• circuit python, usb hid descriptors can suck a dick, Freecad is fantastic.

    Ticktok03/20/2021 at 02:37 0 comments

    Switched microcontroller the the Feather Bluefruit Sense. It's got a built in gyro, bluetooth, lipo charging, and works with circuit python.  I'm still not 100% sold on circuit python, but the ability to modify the code without an ide or anything required to flash it is pretty friendly, and one of my main goals with this project is to keep it open to the community.

    I've got the circuit python library for the cirque touchpads working, and redesigned the ciruit python usb hid gamepad descriptor to have more values. So now it can support 16 buttons, a hat switch, and 6 axis(left stick x/y, right stick x/y, left trigger, right trigger.)

    I modeled a rudimentary controller frame in FreeCAD to affix the pads, the breadboards, and start attaching buttons and such to.

    Some of the discussion on r/SteamController about a SC2 some people have suggested 6 facebuttons like sega genesis, which sounded pretty great to me, so I'm going to add that.  Another suggestion was pressures sensative pads instead of click. So I'm going to test putting Force Sensitive Resistors(FSRs) behind the pads and see how that feels.

    I just received my hall effect sensors that I'm going to use for the triggers. Need to model and print a trigger mechanism and test it out. I hadn't realized until recently that the Steam Controller already uses hall effect triggers.

    I think I've got it figured out how I'm going to wire the buttons.  It's 18 buttons total

    • 4 back buttons
    • 2 shoulder buttons
    • 2 trigger second stage buttons
    • 6 face buttons
    • 1 thumbstick button
    • 3 home/start/select

    The cirque touchpads can actually take in 3 buttons and report them over their spi/i2c packet, but 1 of those buttons shares a spot with the in built "tap" software button, so I'm just going to attach the L/R shoulder/trigger buttons to the touchpad inputs, then matrix the other 16 buttons to reduce input pins. We'll see how well this works with circuit python or if there will be too much input latency.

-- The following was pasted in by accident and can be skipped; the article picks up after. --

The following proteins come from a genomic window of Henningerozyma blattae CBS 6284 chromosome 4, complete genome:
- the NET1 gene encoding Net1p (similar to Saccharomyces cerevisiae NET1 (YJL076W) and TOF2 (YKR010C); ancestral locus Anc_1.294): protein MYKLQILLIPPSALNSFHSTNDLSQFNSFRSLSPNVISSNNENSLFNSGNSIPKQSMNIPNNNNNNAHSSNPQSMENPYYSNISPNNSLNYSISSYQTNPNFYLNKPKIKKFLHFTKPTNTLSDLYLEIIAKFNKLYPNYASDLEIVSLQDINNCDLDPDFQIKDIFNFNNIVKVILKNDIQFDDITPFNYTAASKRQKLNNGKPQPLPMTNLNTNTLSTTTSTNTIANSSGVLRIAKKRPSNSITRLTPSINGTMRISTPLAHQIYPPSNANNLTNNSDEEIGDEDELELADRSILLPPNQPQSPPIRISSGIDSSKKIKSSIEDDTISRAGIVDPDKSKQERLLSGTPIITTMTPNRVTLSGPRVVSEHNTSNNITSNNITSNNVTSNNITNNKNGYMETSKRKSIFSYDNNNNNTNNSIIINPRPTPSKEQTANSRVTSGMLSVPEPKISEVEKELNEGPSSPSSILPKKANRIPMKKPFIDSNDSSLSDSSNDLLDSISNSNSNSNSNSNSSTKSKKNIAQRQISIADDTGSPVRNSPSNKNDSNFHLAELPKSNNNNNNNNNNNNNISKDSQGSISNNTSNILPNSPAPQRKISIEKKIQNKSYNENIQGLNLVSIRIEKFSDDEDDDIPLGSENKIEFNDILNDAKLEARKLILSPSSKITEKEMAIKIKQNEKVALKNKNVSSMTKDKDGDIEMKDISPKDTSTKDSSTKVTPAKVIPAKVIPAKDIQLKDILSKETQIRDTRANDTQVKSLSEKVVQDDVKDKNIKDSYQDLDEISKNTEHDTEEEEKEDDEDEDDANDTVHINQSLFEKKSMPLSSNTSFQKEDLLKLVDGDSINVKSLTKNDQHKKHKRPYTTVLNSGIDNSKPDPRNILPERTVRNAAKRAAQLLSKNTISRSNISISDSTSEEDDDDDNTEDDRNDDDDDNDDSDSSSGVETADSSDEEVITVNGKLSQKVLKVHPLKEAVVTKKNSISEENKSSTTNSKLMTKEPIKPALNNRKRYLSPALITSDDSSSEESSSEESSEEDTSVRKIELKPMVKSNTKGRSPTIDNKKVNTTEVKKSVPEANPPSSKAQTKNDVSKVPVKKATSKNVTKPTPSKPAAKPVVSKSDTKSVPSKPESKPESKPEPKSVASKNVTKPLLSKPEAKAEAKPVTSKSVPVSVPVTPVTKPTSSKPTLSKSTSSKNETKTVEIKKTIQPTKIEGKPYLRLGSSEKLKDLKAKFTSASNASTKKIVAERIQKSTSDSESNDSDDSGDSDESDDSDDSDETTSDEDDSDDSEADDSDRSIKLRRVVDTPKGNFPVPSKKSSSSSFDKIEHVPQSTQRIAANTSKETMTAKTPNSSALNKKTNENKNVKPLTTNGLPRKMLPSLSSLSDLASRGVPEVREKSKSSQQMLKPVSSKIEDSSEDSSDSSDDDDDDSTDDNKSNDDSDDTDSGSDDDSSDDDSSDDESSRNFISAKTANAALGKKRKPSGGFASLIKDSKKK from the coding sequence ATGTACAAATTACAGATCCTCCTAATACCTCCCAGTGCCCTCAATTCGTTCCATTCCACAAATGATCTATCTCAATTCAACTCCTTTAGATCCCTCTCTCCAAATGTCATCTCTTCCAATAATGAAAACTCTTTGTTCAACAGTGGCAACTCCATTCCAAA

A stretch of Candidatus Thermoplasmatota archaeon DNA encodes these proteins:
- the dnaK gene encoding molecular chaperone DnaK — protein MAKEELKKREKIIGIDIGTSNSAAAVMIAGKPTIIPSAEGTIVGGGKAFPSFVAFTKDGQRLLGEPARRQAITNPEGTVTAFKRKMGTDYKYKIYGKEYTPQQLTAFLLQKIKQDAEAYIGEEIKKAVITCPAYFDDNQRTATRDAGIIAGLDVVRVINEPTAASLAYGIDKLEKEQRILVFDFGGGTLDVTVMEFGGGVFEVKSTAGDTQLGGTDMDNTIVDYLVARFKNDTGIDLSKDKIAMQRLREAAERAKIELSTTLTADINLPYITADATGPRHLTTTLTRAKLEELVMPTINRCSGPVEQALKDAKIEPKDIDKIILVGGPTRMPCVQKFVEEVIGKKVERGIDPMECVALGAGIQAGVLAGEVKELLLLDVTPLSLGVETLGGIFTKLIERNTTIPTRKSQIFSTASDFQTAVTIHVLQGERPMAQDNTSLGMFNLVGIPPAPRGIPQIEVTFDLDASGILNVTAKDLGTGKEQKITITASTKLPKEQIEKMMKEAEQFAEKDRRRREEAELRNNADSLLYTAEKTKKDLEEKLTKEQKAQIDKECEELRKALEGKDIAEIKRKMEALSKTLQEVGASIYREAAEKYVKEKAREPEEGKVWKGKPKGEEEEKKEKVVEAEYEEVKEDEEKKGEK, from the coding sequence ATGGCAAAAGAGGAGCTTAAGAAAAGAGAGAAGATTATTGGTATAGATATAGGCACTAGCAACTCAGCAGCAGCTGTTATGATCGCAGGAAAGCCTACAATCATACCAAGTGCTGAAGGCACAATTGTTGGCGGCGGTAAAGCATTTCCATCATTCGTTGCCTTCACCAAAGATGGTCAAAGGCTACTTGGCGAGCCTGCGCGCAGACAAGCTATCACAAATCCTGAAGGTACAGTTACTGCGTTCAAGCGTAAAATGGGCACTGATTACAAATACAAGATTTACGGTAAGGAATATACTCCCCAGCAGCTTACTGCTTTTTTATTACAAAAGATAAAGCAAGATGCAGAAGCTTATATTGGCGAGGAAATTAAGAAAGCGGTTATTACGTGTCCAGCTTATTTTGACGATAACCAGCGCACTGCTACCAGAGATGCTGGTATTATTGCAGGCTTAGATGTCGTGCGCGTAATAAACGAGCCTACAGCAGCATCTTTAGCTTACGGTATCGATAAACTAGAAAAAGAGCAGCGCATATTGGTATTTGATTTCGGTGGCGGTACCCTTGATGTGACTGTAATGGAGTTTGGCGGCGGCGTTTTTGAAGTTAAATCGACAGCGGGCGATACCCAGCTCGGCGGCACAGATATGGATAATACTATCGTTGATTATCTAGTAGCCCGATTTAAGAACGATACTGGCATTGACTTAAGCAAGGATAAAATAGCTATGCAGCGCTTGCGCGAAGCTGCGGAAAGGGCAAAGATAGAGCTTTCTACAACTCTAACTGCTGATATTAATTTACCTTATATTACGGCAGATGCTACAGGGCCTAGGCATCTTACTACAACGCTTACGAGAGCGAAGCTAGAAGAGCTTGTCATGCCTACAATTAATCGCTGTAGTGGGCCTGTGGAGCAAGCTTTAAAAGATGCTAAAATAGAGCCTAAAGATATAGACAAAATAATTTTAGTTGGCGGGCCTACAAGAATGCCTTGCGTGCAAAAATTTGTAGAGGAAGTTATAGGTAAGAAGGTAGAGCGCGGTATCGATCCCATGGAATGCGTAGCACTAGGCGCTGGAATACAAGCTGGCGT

I'm still considering swapping to the arduino nano rp2040 connect. It'll still run circuit python, and has built in bluetooth and imu, but has much more gpio, and the gpio is ran through the PIO cores, which might be able to drive the matrix fast enough.

    Still need to test swapping between sending gamepad/keyboard/mouse inputs or sending all at once. Once I get all the inputs wired up and mounted to the 3d printed frame I think this'll go faster.

    Doing some tutorials to practice surface modeling in FreeCAD so I can get a more rounded/organic design like the steam controller's housing.

    I've also been brainstorming my vision for customizing input. First stage will just be a simple text file on the flash memory that can be edited from the pc it's plugged in. Next stage will be editing/selecting the configs on the fly using the controller's oled display. Next stage will be a pc app that can map those configs(and one day swap configs depending on what app is focus/running. Stretch goals is maybe a phone app.

  • Initial commit of starter code.

    Ticktok03/08/2021 at 17:13 0 comments

    I got the esp32 working with Cirque's demo code, then once I figured out what needed to happen to get that working, I moved it over to 2bndy5's cirque trackpoint library and updated that to work with the esp32.  Now that I can reliably control the touchpads, and have already made good progress on functions to interpret the data I need to chose the next step forward.

    I was going to work on getting the esp32 ble composit hid device stuff working, but after realizing that the esp32 doesn't have any usb hid capability, I think I might put that on hold, and switch to the teensy 3.2 until my tiny2040, pico, or feather nrf52 boards come in.

    I still think I intend to do this all on the arduino nano rp2040, since it has built in ble and imu. Just waiting for it to release. And then I'm going to have to adapt the code over to that.

    Another option is circuit python. The rp2040 works with circuit python, and while I'm a bit loath to use python in an embedded device, it would make it extremely open/user friendly to new users, and I've already verified 2ndy5's cirque ciruity python library works pretty solid on the itsybitys m4.  So, I may instead switch over to that. Although, the reason I stopped using the itsybitsy was I discovered all the gamepad libraries didn't have analog triggers or enough button selection options. If I go this route I need to really dig in to the usb/ble hid libraries.

    Another concern I have with circuit python is button press latency. of all the gamepads out, the steam controller had some of the worst latency compared to playstation/xbox gamepads. python isn't known for being "high speed embedded", so that may nix this idea as well.

    Anyway, here's the initial commit of the git. https://github.com/ryanayoung/projectSpigot

    forgot to include this in previous log. I've got some posts on my twitter of it working.

    Running as a ble mouse on the esp32:


    Acting as a "potentiometer" to control a neopixel ring.